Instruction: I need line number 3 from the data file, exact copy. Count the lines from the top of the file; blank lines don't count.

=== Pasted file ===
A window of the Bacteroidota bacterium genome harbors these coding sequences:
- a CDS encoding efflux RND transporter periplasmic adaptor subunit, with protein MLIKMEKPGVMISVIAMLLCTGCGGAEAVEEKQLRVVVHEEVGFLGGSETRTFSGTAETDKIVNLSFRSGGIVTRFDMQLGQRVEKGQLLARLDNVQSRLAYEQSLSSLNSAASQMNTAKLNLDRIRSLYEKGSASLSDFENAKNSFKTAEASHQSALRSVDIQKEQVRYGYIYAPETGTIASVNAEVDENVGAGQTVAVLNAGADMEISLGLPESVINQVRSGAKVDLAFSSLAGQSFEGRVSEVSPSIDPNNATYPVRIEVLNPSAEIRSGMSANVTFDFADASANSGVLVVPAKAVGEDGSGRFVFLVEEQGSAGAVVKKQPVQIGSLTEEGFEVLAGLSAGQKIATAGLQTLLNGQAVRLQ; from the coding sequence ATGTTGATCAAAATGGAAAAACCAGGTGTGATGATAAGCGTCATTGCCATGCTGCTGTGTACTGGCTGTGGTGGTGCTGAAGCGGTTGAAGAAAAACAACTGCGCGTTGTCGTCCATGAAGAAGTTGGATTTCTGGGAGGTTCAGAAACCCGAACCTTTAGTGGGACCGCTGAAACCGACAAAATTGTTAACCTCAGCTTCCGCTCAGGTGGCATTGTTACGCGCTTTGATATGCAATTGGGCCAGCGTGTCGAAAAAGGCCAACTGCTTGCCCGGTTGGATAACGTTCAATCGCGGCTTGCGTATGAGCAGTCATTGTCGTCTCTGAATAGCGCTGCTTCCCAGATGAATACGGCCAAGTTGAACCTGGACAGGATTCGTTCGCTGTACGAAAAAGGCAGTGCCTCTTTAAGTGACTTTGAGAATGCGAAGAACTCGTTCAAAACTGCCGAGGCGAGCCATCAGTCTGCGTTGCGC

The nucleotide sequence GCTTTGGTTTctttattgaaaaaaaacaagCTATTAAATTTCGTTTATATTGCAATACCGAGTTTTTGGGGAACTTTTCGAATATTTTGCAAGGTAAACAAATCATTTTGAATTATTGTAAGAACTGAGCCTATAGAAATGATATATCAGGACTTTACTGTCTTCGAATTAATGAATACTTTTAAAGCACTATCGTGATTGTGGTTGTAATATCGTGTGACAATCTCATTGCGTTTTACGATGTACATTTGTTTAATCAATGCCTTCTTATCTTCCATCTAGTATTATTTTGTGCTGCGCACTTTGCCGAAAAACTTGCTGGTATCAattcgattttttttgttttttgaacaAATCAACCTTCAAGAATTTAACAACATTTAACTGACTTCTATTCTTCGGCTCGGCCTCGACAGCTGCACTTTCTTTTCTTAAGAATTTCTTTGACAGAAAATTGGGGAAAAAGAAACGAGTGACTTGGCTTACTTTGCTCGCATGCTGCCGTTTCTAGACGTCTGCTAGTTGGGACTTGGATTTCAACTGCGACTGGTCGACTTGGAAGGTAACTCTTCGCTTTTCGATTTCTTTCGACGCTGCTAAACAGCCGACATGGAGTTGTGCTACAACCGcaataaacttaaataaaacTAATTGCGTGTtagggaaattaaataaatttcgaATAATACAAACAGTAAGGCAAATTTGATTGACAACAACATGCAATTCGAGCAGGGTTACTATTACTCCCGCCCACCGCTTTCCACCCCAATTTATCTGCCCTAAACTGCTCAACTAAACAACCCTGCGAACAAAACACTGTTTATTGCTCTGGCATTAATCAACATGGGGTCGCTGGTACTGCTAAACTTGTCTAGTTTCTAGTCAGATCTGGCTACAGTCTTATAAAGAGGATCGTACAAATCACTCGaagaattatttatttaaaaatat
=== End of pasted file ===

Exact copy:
The nucleotide sequence GCTTTGGTTTctttattgaaaaaaaacaagCTATTAAATTTCGTTTATATTGCAATACCGAGTTTTTGGGGAACTTTTCGAATATTTTGCAAGGTAAACAAATCATTTTGAATTATTGTAAGAACTGAGCCTATAGAAATGATATATCAGGACTTTACTGTCTTCGAATTAATGAATACTTTTAAAGCACTATCGTGATTGTGGTTGTAATATCGTGTGACAATCTCATTGCGTTTTACGATGTACATTTGTTTAATCAATGCCTTCTTATCTTCCATCTAGTATTATTTTGTGCTGCGCACTTTGCCGAAAAACTTGCTGGTATCAattcgattttttttgttttttgaacaAATCAACCTTCAAGAATTTAACAACATTTAACTGACTTCTATTCTTCGGCTCGGCCTCGACAGCTGCACTTTCTTTTCTTAAGAATTTCTTTGACAGAAAATTGGGGAAAAAGAAACGAGTGACTTGGCTTACTTTGCTCGCATGCTGCCGTTTCTAGACGTCTGCTAGTTGGGACTTGGATTTCAACTGCGACTGGTCGACTTGGAAGGTAACTCTTCGCTTTTCGATTTCTTTCGACGCTGCTAAACAGCCGACATGGAGTTGTGCTACAACCGcaataaacttaaataaaacTAATTGCGTGTtagggaaattaaataaatttcgaATAATACAAACAGTAAGGCAAATTTGATTGACAACAACATGCAATTCGAGCAGGGTTACTATTACTCCCGCCCACCGCTTTCCACCCCAATTTATCTGCCCTAAACTGCTCAACTAAACAACCCTGCGAACAAAACACTGTTTATTGCTCTGGCATTAATCAACATGGGGTCGCTGGTACTGCTAAACTTGTCTAGTTTCTAGTCAGATCTGGCTACAGTCTTATAAAGAGGATCGTACAAATCACTCGaagaattatttatttaaaaatat